Marlise Horst

Marlise Horst
Concordia University Montreal · Department of Education

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19
Publications
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Introduction
Skills and Expertise

Publications

Publications (19)
Article
There is current research consensus that second language (L2) learners are able to adequately comprehend general English written texts if they know 98% of the words that occur in the materials. This important finding prompts an important question: How much English vocabulary do English as a second language (ESL) learners need to know to achieve thi...
Article
This study is part of a larger investigation of the usefulness of instruction designed to raise cross-linguistic awareness in young Francophone learners of English in Quebec. In the research reported here, the focus is on cognates. Since previous research shows that learners typically fail to recognise many helpful similarities between words in a n...
Article
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Article
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This feasibility study investigated how language instruction can be designed to help learners build on first language (L1) knowledge in acquiring a new language. It seems likely that learners will benefit from activities that draw their attention to features of their L1, but attempts to bridge the first and second language (L2) curricula often brea...
Article
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Opportunities for incidental vocabulary acquisition were explored in a 121,000-word corpus of teacher talk addressed to advanced adult learners of English as a second language (ESL) in a communicatively-oriented conversation class. In contrast to previous studies that relied on short excerpts, the corpus contained all of the teacher speech the lear...
Article
The purpose of this study was to determine whether it is possible to distinguish between “difficult” and “easy” constructions for second language (L2) learners by examining characteristics of the structures as they occur in aural input. In a multidimensional analysis of 3 English structures with different acquisition profiles—the simple past, posse...
Article
The study drew on an 80,000-word corpus consisting of narrative texts produced in response to picture prompts by 210 beginner-level francophone learners of English (11-12-year-olds). The unique feature of the corpus is its longitudinal character: The samples were collected at four 100-hour intervals of intensive language instruction, during which t...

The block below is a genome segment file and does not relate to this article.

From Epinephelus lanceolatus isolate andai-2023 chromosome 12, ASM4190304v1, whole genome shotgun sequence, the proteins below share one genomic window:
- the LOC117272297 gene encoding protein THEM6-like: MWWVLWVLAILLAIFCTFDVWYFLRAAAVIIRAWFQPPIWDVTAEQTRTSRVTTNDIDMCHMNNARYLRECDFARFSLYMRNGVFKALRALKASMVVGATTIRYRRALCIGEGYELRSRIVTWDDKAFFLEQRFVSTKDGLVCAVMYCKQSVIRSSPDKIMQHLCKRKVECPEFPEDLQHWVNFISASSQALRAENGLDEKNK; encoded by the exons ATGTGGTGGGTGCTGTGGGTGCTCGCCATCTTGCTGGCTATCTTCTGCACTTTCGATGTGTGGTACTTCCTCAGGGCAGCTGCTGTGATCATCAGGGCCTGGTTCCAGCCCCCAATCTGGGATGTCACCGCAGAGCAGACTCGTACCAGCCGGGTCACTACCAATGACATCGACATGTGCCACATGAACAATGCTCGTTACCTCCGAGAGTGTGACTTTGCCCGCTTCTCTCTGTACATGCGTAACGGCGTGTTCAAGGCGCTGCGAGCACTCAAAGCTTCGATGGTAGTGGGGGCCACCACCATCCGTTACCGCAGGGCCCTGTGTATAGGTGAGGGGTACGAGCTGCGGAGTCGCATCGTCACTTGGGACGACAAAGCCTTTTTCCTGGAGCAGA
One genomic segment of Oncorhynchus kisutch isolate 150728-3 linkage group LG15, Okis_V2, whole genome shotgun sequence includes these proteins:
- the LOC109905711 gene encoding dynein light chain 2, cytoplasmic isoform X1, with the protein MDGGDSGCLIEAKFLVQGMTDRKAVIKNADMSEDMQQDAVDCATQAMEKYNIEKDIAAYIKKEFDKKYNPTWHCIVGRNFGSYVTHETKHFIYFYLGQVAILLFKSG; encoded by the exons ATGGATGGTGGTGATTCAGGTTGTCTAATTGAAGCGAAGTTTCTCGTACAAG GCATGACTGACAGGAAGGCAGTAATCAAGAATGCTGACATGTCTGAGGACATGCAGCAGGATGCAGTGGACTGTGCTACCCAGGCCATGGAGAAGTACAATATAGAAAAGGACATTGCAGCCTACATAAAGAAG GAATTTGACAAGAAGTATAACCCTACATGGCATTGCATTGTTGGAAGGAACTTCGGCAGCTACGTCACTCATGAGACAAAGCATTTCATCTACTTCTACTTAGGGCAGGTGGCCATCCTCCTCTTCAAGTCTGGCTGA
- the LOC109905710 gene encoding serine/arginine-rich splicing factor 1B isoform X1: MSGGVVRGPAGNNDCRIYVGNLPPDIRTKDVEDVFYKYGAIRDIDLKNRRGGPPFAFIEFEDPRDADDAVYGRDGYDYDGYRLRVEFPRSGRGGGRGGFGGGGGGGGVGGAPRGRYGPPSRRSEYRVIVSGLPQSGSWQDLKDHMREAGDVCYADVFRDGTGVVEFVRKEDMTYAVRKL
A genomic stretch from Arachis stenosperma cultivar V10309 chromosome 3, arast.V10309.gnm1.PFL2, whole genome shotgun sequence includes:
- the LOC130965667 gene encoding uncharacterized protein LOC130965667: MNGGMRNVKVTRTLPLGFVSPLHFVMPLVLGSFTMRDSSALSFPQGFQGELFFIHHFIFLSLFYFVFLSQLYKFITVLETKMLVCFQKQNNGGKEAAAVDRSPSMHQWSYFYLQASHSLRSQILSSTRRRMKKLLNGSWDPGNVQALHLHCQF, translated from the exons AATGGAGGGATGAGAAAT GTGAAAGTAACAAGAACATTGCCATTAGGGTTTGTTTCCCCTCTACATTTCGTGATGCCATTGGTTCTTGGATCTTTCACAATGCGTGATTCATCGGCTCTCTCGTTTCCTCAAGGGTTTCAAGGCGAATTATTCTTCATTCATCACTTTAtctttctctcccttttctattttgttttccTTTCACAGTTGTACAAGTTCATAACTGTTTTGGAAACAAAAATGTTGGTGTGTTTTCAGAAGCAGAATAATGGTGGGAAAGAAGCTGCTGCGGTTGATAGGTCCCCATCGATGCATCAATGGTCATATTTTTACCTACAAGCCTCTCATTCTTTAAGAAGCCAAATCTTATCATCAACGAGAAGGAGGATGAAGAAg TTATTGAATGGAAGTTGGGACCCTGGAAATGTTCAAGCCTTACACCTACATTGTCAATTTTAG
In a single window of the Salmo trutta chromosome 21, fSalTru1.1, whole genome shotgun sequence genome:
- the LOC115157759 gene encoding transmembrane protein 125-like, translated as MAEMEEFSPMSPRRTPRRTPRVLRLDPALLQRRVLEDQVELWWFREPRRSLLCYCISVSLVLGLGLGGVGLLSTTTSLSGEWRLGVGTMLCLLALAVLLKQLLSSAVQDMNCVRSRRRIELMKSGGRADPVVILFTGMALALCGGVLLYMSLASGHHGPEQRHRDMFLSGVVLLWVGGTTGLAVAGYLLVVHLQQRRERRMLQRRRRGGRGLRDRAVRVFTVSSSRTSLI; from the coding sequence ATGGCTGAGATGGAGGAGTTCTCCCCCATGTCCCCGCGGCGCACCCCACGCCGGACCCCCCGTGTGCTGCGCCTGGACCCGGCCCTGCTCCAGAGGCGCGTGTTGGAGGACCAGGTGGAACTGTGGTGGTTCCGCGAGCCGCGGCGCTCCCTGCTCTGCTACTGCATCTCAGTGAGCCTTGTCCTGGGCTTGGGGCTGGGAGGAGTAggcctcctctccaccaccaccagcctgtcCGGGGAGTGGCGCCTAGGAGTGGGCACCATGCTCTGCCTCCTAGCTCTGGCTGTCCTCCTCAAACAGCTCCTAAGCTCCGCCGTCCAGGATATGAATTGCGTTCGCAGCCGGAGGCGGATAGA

Article
In the call for papers for this special issue on second language (L2) vocabulary research, we suggested several possible themes for submissions, including formulaic sequences and corpus-based approaches. We are pleased to report that high-quality submissions on these topics arrived – from researchers in Canada and as far away as New Zealand – and t...
Article
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University students used a set of existing and purpose-built on-line tools for vocabulary learning in an experimental ESL course. The resources included concordance, dictionary, cloze-builder, hypertext, and a database with interactive self-quizzing feature (all freely available at www.lextutor.ca). The vocabulary targeted for learning consisted of...
Article
Many language courses now offer access to simplified materials graded at various levels of proficiency so that learners can read at length in their new language. An assumed benefit is the development of large and rapidly accessed second language (L2) lexicons. Studies of such extensive reading (ER) programs indicate general language gains, but few...
Article
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In previous publications, the authors reported on the English skills of students who had learned ESL in an experimental comprehension-based program. The performance of grade 4 and 5 students with two or three years of reading and listening was compared to that of students with three years of audio-lingual instruction. On most measures, the students...
Article
This paper examines how collaborative on-line databases can be used to meet the need for individualized instruction for academic vocabulary learners intending to do university work in English. It is argued that effective teaching and course design for preparing non-native English speaking students for study at English language universities must be...
Article
This case study tests a mathematical model for its ability to predict second language vocabulary gains achieved through reading. To overcome the problem of small word gains noted in earlier studies of incidental acquisition, the participant (an adult learner of Dutch) read a lengthy text and was tested on hundreds of words. To maximize opportunitie...

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